Cleric: Every race has clerics, but Aquatic elves don’t fit the bill quite as well as dwarves do. No bonus to Wisdom or Charisma, and a penalty to Con, though that can usually be overcome since you can heal yourself. You might consider the Divine Strategist archetype, which lets you add your Intelligence bonus to damage and other rolls starting at level 8.

Druid: Like clerics, Druids rely on Wisdom. Are you seeing a trend here? Aquatic Elves just don’t make the best divine casters! That being said, there’s no reason that you can’t make an excellent elven Druid, you’re just not going to be optimal. I’d also consider the Mooncaller archetype, since several of the abilities granted by it synergize very well with elves (such as gaining Darkvision at second level!).

Fighter: WIth a bonus to Dex and Int, an Aquatic Elf can make a seriously excellent ranged fighter. If you slap on the Lore Warden archetype, it just gets silly good, with tons of hit points and a bardic knowledge-like ability that comes in handy all the time. If you’re trying for melee, though, look at the Magus instead.

Gunslinger: The bonus to Dex is obviously going to help. Many of the Deed abilities use Wisdom, so it hurts a little bit that you don’t have a bonus there. I see no reason why you can’t make a decent gunslinger with an elf.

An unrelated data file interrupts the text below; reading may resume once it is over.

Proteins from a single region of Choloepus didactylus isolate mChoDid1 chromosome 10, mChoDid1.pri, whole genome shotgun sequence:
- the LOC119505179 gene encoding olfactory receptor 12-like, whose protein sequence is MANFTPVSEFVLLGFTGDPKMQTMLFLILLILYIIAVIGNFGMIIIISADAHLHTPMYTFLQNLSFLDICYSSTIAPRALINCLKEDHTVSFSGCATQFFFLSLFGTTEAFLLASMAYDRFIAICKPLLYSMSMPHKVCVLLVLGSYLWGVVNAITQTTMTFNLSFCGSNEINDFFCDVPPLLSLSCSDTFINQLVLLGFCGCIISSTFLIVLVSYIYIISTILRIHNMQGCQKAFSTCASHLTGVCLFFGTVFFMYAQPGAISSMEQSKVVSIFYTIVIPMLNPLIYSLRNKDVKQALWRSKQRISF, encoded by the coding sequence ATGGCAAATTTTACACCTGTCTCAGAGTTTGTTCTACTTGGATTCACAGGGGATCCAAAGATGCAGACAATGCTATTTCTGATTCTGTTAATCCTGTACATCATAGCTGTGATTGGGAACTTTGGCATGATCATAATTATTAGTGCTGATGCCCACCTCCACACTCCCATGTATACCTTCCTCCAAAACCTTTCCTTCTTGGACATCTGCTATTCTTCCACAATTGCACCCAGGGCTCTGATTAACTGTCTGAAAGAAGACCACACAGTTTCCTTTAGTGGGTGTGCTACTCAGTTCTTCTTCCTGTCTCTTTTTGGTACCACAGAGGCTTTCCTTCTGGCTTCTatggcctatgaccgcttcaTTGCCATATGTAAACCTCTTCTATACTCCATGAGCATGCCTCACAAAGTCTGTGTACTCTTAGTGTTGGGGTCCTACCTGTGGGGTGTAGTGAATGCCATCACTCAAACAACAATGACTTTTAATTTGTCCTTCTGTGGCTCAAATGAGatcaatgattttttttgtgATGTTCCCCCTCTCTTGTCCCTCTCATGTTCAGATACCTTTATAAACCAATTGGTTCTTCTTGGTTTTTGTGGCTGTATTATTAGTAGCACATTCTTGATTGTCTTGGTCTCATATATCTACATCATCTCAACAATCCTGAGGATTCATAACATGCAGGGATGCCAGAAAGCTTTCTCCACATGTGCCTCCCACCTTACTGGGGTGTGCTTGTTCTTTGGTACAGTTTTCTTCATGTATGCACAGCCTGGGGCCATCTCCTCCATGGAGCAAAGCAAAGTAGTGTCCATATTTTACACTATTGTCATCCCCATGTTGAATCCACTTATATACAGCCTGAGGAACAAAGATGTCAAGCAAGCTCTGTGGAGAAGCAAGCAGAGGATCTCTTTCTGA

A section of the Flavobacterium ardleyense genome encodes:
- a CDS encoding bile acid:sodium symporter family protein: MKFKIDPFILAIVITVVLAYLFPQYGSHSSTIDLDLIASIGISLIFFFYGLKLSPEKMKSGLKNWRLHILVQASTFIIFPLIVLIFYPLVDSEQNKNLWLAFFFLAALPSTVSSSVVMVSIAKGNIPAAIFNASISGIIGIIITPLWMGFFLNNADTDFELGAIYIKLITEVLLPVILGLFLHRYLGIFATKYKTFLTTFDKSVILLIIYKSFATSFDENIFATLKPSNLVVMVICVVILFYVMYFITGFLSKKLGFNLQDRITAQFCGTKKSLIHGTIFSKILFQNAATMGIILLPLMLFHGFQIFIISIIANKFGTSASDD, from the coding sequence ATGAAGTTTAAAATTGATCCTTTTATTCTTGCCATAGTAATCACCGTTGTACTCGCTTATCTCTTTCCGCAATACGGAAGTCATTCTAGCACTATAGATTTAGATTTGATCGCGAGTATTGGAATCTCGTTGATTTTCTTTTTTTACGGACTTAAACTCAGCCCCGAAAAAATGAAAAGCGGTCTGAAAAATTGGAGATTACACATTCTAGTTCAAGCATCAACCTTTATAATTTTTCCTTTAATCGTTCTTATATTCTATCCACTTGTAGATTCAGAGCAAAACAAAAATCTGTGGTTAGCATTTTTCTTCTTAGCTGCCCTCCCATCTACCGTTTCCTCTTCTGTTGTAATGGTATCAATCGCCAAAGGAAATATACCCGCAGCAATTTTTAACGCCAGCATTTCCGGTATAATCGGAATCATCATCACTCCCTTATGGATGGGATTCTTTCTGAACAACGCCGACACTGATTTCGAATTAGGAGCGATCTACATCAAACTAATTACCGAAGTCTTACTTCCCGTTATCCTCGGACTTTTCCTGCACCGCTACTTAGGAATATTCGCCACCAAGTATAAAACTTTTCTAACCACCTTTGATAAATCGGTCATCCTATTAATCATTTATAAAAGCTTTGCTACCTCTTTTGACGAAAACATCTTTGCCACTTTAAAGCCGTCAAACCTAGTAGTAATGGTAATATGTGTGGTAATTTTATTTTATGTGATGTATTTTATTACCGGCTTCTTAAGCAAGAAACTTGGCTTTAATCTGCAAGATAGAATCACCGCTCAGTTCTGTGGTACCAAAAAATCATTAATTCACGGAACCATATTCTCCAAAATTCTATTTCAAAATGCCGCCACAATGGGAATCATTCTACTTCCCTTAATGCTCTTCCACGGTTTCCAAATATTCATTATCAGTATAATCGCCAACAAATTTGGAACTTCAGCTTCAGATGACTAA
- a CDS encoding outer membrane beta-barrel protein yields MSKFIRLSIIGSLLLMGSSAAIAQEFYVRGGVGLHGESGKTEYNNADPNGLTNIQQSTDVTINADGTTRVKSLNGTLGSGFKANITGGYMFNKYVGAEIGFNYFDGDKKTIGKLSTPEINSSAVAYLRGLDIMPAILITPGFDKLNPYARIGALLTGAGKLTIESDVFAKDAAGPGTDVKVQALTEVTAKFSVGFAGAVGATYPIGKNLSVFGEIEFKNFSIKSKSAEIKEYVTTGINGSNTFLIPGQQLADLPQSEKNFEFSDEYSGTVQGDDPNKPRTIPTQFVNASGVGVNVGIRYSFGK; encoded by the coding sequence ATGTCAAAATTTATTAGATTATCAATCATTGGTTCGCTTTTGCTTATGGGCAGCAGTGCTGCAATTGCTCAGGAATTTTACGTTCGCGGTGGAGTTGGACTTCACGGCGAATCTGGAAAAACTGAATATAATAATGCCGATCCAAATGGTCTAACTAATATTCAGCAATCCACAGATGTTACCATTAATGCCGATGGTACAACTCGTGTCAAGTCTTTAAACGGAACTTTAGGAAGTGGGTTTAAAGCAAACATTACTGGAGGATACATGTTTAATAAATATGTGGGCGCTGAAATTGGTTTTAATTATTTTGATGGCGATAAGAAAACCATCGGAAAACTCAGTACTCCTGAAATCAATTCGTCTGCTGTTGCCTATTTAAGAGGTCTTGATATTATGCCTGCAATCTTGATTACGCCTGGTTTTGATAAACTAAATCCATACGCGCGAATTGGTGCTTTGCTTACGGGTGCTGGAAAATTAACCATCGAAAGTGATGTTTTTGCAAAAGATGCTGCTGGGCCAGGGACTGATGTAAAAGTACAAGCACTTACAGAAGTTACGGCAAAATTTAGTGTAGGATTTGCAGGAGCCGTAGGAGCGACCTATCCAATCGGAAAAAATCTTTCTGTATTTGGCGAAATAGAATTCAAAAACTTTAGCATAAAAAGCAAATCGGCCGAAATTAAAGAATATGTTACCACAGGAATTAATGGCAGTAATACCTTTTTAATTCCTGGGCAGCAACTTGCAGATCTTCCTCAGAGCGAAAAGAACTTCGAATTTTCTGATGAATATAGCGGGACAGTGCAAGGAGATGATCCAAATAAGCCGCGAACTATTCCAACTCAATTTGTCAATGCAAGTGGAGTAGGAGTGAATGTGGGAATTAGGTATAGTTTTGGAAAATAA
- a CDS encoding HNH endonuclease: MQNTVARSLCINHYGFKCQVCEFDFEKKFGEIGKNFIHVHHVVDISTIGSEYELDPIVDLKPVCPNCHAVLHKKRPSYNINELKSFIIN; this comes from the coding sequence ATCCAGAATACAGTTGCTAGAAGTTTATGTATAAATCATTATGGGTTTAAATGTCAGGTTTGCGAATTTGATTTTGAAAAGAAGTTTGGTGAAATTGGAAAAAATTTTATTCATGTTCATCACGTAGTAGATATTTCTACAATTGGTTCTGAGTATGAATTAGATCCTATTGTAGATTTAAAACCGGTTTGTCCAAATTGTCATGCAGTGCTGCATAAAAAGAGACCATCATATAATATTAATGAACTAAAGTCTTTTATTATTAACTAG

Inquisitor: This is another Wisdom-based character, so while there’s no reason that you couldn’t make a good Inquisitor with an aquatic elf (the Dex bonus just begs you to go ranged), you’re not going to be optimal. None of the archetypes do anything to chage this, either.

Magus: Now, here is a class that an aquatic elf was just born to play. Intelligence for casting and many of the Arcana abilities. You’ll probably want to make a Dex-based Magus (there is a guide on how to do that here), and that will make you want to consider both the Spell Dancer and Myrmidarch archetypes. The Hexcrafter is also a popular choice, because Witch Hexes are just amazing. Make sure to take the racial favored class bonus, which will give you an extra Magus Arcana every six levels, which is a HUGE bonus!

Monk: An aquatic elf can definitely pull off a Dex-focused monk, but the lack of a racial Wisdom bonus is definitely sub-optimal. Consider looking into the Flowing Monk and the Zen Archer, but again, this isn’t the best class for an elf.

Oracle: The Charisma-focused nature of the Oracle doesn’t lend itself to elven mastery, sadly. 

Paladin [Antipaladin]: Paladins rely almost exclusively on Strength and Charisma, which your elf isn’t the best at, so generally a Paladin is going to be a suboptimal choice. However, you can definitely mitigate this by choosing the Divine Hunter or Holy Gun archetypes, either of which will give you some excellent abilities to use at range.